I’ve worked at Community Legal Services of Philadelphia for 10 years. Here’s why I’m angry — and why I want big change

For 10 years, Caitlin Nagel has fought for Philadelphians at Community Legal Services. When it comes to justice, she says we need more than “Band-Aid solutions.”

Caitlin Nagel poses for a portrait outside Community Legal Services in Philadelphia

Caitlin Nagel has worked at Philadelphia's Community Legal Services for 10 years. (Emma Lee/WHYY)

For the last 10 years, I have worked with the most amazing advocates at Community Legal Services of Philadelphia (CLS) to prevent eviction and homelessness, to mend the safety net, to help people with criminal records get a fair chance at jobs, housing, and education. I have met incredible people in the streets of our city, from tenant organizers to workers fighting for their rights, who have established mutual aid programs, taken direct action to make change, and who have dedicated their lives to the cause.

I love my job, and I am beyond grateful for everything I have learned there, everything I have gotten to do, and everything I have yet to do.

But I am also deeply angry every single day.

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I am furious at the injustice that our clients experience. I am furious at those who seek to harm: Landlords who call child welfare on their tenants instead of making repairs they are legally required to; over-policing that has saddled countless Black and brown people with criminal records that shut them out of employment; legislators who vote to slash benefits and rip holes in the safety net.

If we want to fight back, we need more than just Band-Aid solutions.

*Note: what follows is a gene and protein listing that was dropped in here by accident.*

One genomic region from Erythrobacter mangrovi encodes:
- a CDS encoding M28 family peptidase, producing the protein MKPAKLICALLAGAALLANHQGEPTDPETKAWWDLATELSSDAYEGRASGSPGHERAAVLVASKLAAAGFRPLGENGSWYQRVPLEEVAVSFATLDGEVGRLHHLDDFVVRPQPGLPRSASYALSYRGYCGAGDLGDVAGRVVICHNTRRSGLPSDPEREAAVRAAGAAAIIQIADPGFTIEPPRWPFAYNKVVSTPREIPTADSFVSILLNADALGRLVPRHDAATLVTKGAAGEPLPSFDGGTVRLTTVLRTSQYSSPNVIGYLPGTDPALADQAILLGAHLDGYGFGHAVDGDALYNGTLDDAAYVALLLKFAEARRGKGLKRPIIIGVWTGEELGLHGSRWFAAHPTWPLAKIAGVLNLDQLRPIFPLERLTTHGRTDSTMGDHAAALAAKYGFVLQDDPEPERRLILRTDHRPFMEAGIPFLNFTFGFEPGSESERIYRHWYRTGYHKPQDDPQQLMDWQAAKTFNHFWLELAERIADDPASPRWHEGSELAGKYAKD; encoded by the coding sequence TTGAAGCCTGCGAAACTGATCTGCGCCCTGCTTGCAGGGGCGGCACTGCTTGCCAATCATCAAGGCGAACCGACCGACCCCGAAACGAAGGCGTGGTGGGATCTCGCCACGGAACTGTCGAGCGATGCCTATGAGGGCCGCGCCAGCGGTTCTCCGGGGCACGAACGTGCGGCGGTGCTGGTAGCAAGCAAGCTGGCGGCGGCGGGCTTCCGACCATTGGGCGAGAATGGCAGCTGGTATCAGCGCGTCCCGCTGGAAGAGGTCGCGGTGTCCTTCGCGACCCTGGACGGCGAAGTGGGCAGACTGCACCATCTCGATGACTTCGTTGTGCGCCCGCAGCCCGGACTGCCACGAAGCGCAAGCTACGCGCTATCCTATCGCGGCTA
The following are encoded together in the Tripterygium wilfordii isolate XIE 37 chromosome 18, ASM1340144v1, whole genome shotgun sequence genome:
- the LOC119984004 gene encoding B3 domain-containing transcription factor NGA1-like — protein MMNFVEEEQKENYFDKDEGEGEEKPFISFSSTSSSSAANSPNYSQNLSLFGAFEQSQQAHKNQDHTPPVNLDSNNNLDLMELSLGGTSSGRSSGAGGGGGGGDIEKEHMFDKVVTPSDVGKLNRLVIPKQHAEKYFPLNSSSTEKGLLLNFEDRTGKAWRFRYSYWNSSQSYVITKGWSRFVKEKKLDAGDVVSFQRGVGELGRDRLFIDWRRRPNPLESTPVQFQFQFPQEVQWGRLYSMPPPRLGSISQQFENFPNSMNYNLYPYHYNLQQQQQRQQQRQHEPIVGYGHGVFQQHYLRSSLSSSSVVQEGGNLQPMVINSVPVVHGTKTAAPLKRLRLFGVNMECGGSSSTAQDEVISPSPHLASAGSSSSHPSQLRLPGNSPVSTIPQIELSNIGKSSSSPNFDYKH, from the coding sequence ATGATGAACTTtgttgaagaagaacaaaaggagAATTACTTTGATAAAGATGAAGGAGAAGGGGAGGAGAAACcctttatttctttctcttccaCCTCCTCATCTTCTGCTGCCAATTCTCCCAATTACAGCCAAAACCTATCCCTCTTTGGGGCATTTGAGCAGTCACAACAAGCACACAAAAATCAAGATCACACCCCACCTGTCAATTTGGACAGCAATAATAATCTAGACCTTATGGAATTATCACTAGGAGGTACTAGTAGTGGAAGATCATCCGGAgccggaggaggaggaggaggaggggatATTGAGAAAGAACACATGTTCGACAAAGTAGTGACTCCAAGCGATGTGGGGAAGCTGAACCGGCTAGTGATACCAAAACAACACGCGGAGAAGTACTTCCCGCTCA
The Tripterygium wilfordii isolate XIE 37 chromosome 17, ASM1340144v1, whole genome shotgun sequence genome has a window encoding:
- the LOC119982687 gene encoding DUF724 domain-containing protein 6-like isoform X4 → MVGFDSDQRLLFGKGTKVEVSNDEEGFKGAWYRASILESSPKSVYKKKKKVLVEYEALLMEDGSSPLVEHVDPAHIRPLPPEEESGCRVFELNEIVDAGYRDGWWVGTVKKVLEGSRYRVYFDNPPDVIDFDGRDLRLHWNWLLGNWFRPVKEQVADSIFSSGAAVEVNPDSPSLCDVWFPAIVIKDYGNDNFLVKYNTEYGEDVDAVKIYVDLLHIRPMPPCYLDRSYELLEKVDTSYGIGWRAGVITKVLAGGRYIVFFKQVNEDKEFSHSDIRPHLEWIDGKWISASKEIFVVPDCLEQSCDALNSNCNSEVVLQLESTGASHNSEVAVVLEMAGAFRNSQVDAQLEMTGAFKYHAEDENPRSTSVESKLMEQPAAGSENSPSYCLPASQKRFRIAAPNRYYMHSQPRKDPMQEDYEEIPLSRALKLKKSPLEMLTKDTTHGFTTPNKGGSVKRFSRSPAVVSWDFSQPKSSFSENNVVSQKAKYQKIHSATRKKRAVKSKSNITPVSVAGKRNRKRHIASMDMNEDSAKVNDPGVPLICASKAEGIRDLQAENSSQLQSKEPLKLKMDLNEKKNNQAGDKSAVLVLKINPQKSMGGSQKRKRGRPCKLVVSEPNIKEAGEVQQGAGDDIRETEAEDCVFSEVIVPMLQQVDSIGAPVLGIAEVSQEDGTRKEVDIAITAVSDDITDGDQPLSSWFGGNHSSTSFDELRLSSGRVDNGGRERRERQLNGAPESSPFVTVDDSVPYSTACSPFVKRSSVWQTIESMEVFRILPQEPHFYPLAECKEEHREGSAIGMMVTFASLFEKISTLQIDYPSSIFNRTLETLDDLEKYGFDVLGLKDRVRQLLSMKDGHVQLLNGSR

We need to fight for big changes to move the needle on poverty. We also need to see people who are struggling to get by as our neighbors, as people who are more than just the problems they face.

As I have said many times, poverty has solutions.

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Injustice isn’t just some concept that is too complicated to fight for. Preventing homelessness and hunger and despair is well within our reach. Mostly, it comes down to putting cash in people’s pockets, and trusting them to make their own decisions with it.

We saw the success of the stimulus payments, which most people spent on food and housing. The Child Tax Credit slashed poverty, and now that it’s gone, millions of children are back to living in poverty. The rental assistance programs helped keep roofs over families as they struggled with job losses. These programs worked because they let people pay for what they really needed. For a brief moment, our society provided help to people who needed it, and allowed them to use it in whatever way was best for their families.

But these programs are gone now. And I am outraged that there isn’t more outrage. Why wouldn’t we want to lift families out of poverty? Where is the energy here?

Small solutions are important, but we need to think bigger